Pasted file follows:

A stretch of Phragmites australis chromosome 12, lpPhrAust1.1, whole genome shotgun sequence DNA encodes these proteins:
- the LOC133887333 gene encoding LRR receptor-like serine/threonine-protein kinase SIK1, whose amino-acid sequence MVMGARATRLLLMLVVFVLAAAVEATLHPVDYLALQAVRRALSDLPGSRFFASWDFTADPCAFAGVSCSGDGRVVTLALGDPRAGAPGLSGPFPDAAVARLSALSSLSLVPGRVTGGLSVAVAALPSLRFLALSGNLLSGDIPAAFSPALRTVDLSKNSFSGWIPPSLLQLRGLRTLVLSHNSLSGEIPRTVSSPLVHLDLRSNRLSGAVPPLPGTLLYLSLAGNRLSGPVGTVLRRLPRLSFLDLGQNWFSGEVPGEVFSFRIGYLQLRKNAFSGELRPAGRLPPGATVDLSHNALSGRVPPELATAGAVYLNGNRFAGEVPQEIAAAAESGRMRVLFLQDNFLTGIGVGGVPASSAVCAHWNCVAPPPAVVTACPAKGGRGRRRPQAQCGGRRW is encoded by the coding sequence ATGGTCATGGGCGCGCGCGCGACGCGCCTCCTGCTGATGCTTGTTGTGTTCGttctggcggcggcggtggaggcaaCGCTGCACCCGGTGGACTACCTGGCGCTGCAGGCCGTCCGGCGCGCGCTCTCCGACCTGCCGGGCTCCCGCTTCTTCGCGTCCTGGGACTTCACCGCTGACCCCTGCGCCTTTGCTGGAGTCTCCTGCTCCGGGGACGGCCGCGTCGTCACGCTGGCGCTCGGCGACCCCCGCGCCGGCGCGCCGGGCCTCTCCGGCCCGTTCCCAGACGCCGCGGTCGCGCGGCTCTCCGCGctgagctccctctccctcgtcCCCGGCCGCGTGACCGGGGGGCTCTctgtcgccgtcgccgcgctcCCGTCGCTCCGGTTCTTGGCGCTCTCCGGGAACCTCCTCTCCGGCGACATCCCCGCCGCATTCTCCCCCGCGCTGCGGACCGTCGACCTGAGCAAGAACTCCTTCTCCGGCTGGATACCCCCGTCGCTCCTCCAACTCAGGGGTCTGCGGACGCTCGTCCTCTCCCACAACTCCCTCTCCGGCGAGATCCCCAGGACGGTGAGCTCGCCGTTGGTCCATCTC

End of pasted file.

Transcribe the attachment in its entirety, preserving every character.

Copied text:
A stretch of Phragmites australis chromosome 12, lpPhrAust1.1, whole genome shotgun sequence DNA encodes these proteins:
- the LOC133887333 gene encoding LRR receptor-like serine/threonine-protein kinase SIK1, whose amino-acid sequence MVMGARATRLLLMLVVFVLAAAVEATLHPVDYLALQAVRRALSDLPGSRFFASWDFTADPCAFAGVSCSGDGRVVTLALGDPRAGAPGLSGPFPDAAVARLSALSSLSLVPGRVTGGLSVAVAALPSLRFLALSGNLLSGDIPAAFSPALRTVDLSKNSFSGWIPPSLLQLRGLRTLVLSHNSLSGEIPRTVSSPLVHLDLRSNRLSGAVPPLPGTLLYLSLAGNRLSGPVGTVLRRLPRLSFLDLGQNWFSGEVPGEVFSFRIGYLQLRKNAFSGELRPAGRLPPGATVDLSHNALSGRVPPELATAGAVYLNGNRFAGEVPQEIAAAAESGRMRVLFLQDNFLTGIGVGGVPASSAVCAHWNCVAPPPAVVTACPAKGGRGRRRPQAQCGGRRW is encoded by the coding sequence ATGGTCATGGGCGCGCGCGCGACGCGCCTCCTGCTGATGCTTGTTGTGTTCGttctggcggcggcggtggaggcaaCGCTGCACCCGGTGGACTACCTGGCGCTGCAGGCCGTCCGGCGCGCGCTCTCCGACCTGCCGGGCTCCCGCTTCTTCGCGTCCTGGGACTTCACCGCTGACCCCTGCGCCTTTGCTGGAGTCTCCTGCTCCGGGGACGGCCGCGTCGTCACGCTGGCGCTCGGCGACCCCCGCGCCGGCGCGCCGGGCCTCTCCGGCCCGTTCCCAGACGCCGCGGTCGCGCGGCTCTCCGCGctgagctccctctccctcgtcCCCGGCCGCGTGACCGGGGGGCTCTctgtcgccgtcgccgcgctcCCGTCGCTCCGGTTCTTGGCGCTCTCCGGGAACCTCCTCTCCGGCGACATCCCCGCCGCATTCTCCCCCGCGCTGCGGACCGTCGACCTGAGCAAGAACTCCTTCTCCGGCTGGATACCCCCGTCGCTCCTCCAACTCAGGGGTCTGCGGACGCTCGTCCTCTCCCACAACTCCCTCTCCGGCGAGATCCCCAGGACGGTGAGCTCGCCGTTGGTCCATCTC